Because of shared climate and natural resources, the northern Native American tribes maintained similar living conditions. During the summer they fished for salmon, steelhead, trout, and sturgeon. They would dry the salmon and save it for the winter months. Tribesmen migrated to Montana to participate in communal bison hunts. They also hunted bighorn sheep, Rocky Mountain goat, bears, moose, elk, deer, caribou, and small game. Fowl were also an import part of their diet. The northern tribes to supplement their diet gathered roots, huckleberries, chokecherries, serviceberries, blackberries, and wild rhubarb. These northern tribes lived in small, individualistic bands, lead by a headman. Later, after the introduction of the horse in the 1850s, the family and clan dynamics changed significantly. Groups were organized under the leadership of powerful chiefs and they adapted to following herds of buffalo.

          The southern tribes, which included the Shoshone, Northern Paiute, and the Bannock, also shared similar characteristics. The climate was much more arid than in the northern region of Idaho, forcing the southern tribes to be frugal and resourceful. They lived much differently than the northern tribes. They dwelled in grass huts instead of houses, made pottery instead of weaving baskets, and used a grinding stone instead of a mortar. For food, southern tribes fished for salmon, gathered roots, nuts and seeds, hunted small game, and ate insects. After the introduction of the horse in the mid-18th century, they began to hunt bison in the Great Plains, as well as other large game such as deer and bear. Unlike other southern tribes, the Northern Paiute did not ride horses. Their environment was so arid that they ate the occasional horse that came into their territory. They were forced to hunt small game, such as rabbits, gophers, mink, squirrel, and birds. Insects were also part of their diet.

          Idaho was home to an expansive Native American population that had evolved in the region over thousands of years. The encroachment and settlement of Americans decimated the native way of life. By the end of the 19th century, all of Idaho's Indian population had been forced onto reservations.


Early Explorers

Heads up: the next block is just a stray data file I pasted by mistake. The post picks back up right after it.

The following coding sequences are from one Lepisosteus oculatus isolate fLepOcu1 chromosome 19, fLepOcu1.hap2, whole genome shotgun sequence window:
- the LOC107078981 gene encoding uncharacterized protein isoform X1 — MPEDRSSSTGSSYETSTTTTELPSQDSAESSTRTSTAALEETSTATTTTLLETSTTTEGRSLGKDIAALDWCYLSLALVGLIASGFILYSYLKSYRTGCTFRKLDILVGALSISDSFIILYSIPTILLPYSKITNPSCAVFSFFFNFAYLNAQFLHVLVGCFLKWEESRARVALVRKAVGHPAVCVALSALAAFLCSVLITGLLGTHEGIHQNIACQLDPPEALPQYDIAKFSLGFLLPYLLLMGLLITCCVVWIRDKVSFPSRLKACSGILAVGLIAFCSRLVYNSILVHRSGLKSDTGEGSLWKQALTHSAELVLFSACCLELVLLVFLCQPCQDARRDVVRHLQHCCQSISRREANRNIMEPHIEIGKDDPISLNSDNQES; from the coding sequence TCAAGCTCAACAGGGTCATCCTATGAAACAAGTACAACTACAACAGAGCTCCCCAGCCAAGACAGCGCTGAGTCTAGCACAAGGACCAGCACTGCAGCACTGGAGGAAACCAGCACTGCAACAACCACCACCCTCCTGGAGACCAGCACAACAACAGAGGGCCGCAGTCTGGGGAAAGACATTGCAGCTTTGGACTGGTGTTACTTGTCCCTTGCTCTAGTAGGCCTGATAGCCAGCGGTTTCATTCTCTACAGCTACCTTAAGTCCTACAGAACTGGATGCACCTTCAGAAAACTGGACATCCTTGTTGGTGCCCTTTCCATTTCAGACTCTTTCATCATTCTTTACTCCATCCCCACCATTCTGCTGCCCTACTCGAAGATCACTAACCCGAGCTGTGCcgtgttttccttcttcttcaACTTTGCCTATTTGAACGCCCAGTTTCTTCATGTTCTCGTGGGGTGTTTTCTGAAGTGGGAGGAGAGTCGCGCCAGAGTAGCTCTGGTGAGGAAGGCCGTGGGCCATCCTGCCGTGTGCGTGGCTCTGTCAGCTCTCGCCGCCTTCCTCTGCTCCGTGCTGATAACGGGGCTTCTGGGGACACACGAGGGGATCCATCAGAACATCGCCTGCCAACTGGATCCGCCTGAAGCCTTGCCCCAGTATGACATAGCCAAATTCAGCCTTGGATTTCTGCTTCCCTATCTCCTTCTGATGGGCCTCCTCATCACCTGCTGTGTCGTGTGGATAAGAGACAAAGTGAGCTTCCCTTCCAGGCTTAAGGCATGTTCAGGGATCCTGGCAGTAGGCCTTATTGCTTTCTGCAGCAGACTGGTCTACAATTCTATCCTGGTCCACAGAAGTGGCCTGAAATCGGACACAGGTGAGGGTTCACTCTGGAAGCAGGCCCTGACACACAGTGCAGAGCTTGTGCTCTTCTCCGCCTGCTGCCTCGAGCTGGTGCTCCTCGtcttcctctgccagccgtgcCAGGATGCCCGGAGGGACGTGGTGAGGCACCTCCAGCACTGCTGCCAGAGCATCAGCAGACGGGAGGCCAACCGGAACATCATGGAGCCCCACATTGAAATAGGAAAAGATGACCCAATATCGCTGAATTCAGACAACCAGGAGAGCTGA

The exploration of Meriwether Lewis and William Clark are synonymous with American western history. Their journey from Missouri to the Pacific Ocean was one of the country's most important expeditions. It marked the beginning of the westward movement that successfully populated the continental United States by the end of the century. It was on this expedition that Lewis and Clark became the first white men to see and set foot in what would later become the state of Idaho. The Lewis and Clark expedition included 27 soldiers, a half-Indian interpreter named George Drouilliard, and Clark's black slave York. A corporal, five privates, and several French boatmen accompanied the party for the first season of the journey, leaving early to bring back specimens and information. They left St. Louis on May 21, 1804. They reached the villages of the Mandan and Minnetree Indians of the Dakotas in October where they stayed for the winter. They continued their journey the following April. Toussaint Charbonneau, his Shoshone wife Sacagawea, and their baby son Jean Baptiste accompanied the expedition to act as guides and interpreters. They arrived in what is now Dillon, Montana on August 8, 1805. From there, Lewis and three men split from the main group and reached the Continental Divide on August 12. They became the first white men to set eyes on Idaho. The party traveled into Idaho and camped with the Shoshone, rejoining their party on the 16th of August and going on to meet the Nez Perce near the Clearwater River. After a brief stay with the Nez Perce, they traveled to the junction of the Clearwater and the Snake Rivers, and left Idaho. However, they would returned to Idaho on their way back to the east the following spring. On May 5, 1806 they arrived at the mouth of Colter Creek, in present-day Potlatch, Idaho. Again they stayed with the Nez Perce for brief period before departing Idaho on the Lolo Trail in June 1806. Idaho provided a number of "firsts" for Lewis and Clark; they became the first white men to set foot in Idaho, they were the first to cross the Lemhi and Lolo passes and the Bitterroot Valley, and the first to contact the Shoshone and Nez Perce in their homelands. The Lewis and Clark expedition became the first of many journeys through Idaho during the early 19th century.